Woven Planet Holdings — an entity created by Toyota to invest in, develop and eventually bring future of transportation technologies like automated driving to market — has acquired HD mapping startup Carmera for an undisclosed amount. The announcement comes less than two months since Woven Planet Holdings acquired Lyft's autonomous vehicle unit known as Level 5 for $550 million.
It also follows another HD mapping acquisition — Nvidia's purchase of DeepMap — that was announced in June.
Under terms of the deal, Carmera will become a wholly owned subsidiary of Woven Planet. The startup's 50-person team will maintain its offices in New York and Seattle and will eventually be integrated into Woven Planet's 1,000-person-and-growing enterprise, according to Woven Planet CEO James Kuffner.
Carmera will essentially become the U.S. outpost of Woven Planet's automated mapping platform (AMP) team, which is headquartered in Tokyo. Ro Gupta, co-founder and CEO of Carmera, will report to Mandali Khalesi, who heads up AMP.
Carmera launched in 2015 with a barter-type business model that uses data collected from a service it provides for free to commercial fleet operators to maintain and expand its primary mapping product. Carmera's main and initial product is a high-definition map developed for autonomous vehicle customers like automakers, suppliers and robotaxis. Autonomous vehicle startup Voyage, which was acquired this year by Cruise, was an early Carmera customer. Baidu also used Carmera's technology to support the open-source Apollo mapping project.
The company uses data crowdsourced from its fleet-monitoring service product to keep those AV maps fresh. The fleet product is a telematics and video monitoring service used by professional fleets that want to manage risk and improve safety with their vehicles and drivers. These fleets of camera-equipped human-driven vehicles deliver new information to the autonomous map as they go about their daily business in cities.
Carmera has evolved its product lineup over time. It added a real-time events and change-management engine to its autonomous map and created a spatial data and street analytics product for cities and urban planners. Last year, Carmera launched its so-called Change-as-a-Service platform, a suite of products that detects changes and can be integrated into other third-party maps.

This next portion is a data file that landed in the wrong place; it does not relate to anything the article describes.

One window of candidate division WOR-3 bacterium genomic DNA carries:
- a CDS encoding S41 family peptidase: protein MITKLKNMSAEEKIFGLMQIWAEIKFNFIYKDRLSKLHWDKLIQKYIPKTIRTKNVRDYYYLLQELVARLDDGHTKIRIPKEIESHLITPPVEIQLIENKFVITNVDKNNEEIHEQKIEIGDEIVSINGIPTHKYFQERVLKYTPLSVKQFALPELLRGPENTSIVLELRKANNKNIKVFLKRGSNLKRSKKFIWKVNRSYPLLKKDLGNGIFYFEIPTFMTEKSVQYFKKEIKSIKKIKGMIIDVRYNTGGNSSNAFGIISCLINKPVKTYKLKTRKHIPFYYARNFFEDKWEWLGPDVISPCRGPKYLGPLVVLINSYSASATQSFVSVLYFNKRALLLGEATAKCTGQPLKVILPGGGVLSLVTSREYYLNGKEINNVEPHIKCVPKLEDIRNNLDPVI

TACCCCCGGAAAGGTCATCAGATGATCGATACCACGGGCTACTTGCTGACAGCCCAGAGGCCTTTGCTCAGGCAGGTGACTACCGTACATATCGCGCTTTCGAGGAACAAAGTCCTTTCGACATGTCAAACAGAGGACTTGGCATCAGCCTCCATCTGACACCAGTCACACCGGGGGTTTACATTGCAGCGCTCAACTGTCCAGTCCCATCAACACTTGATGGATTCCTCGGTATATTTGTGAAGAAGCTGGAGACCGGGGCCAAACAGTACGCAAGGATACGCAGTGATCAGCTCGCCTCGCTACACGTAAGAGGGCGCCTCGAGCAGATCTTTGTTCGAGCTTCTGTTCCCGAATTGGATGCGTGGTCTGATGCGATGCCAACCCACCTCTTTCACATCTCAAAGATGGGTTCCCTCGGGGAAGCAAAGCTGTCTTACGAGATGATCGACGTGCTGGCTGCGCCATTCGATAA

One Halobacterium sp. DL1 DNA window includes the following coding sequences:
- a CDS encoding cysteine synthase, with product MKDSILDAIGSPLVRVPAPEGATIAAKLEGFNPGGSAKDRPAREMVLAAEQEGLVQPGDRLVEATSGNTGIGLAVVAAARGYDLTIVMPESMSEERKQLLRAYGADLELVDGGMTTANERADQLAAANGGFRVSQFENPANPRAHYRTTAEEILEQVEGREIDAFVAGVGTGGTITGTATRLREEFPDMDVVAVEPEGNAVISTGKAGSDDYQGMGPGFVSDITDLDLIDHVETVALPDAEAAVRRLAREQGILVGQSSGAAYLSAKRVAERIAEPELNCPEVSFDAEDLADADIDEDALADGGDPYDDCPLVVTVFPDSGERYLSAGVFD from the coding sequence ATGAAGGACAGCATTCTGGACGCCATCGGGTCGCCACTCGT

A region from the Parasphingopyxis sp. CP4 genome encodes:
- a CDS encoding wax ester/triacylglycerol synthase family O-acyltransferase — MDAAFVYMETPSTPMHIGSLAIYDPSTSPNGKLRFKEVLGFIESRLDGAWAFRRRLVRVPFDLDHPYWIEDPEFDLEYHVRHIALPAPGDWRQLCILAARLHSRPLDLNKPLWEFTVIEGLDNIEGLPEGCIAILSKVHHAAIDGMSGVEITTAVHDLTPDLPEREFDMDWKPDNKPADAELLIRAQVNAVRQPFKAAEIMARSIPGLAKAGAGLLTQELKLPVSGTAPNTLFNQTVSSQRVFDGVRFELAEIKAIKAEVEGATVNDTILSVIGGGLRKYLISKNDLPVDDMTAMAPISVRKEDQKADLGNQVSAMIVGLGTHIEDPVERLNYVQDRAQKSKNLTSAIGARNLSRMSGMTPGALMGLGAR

"The problem I've always had with some of the HD map companies is it's nice that you have this capability, but until you can figure out how to scale it, host it and keep it updated, you're stuck in the 'I-have-a-neat-piece-of-software-that-someone-is-going-to-buy-from-me role,' " Mike Ramsey, VP analyst at Gartner said. "This deal solves Carmera's scale problem."
Image Credits: Carmera
While Carmera is tiny in size and capital compared to Woven Planet, those following the industry might have predicted this union.
Carmera has been working with Toyota Research Institute-Advanced Development, which was the impetus of Woven Planet, for three years. The startup first participated in a proof of concept project in Japan to develop camera-based automation of HD maps for urban and surface roads. The partnership expanded in 2020 to include mapping of roadways in Detroit and other roads in Michigan, as well as in Japan.
"It was really easy to invest a lot into the relationship," Gupta said, reflecting on Carmera's first partnership with Toyota in 2018. "The vision was just so similar; it's almost eerie looking at our seed deck from five years ago and comparing it to what Woven Planet's overall vision is and their vision for this automated mapping platform."
Woven Planet (and by extension Toyota) already has satellite-based mapping and the massive amounts of data gleaned from its millions of vehicles on the road today. Carmera brings to Woven Planet's portfolio the dynamic mapping piece as well as its experience in the commercial fleets and safety business.
"For me, there's immediate near-term applications that we've already worked on as proofs-of-concept with Carmera, and that we haven't yet announced, but are in the area of safety and automated driving," Kuffner said, noting that the automaker's new Lexus LS and Toyota Mirai models will offer an advanced driving assistance technology called Teammate that uses HP maps. "I'm really excited about that generation of products, but for fleets, absolutely. HD maps. There are a lot of applications in fleets."
What Woven Planet is weaving
Image Credits: Woven Planet/Toyota
The Lyft and now Carmera acquisitions represent a sliver of Woven Planet's myriad activities since its formation in January 2021, as the automaker seeks a competitive edge against established rivals and upstarts, particularly on the software front. The entity, which is based in Tokyo and is a subsidiary of Toyota Motor Corp., includes two operating companies called Woven Alpha and Woven Core as well as a VC fund called Woven Capital. The holding company also has a project called Woven City, a testing ground for new technologies set in an interconnected smart city prototype. Toyota broke ground in February 2021 at future site of Woven City, the Higashi-Fuji site in Susono City, Japan, at the base of Mount Fuji.
The two operating companies are Woven Alpha and Woven Core, formerly Toyota Research Institute -- Advanced Development Inc. Woven Core includes the mapping unit and is focused on automated driving while Woven Alpha is charged with developing new concepts and projects including the prototype city.
Meanwhile, Woven Capital invests in those next-generation mobility innovations. The VC arm kicked off its new $800 million strategic fund in March 2021 by announcing an investment into autonomous delivery vehicle company Nuro. Last month, Woven Capital invested an undisclosed amount into Ridecell, a transportation software startup that has developed a platform designed to help car-sharing, ridesharing and autonomous technology companies manage their vehicles.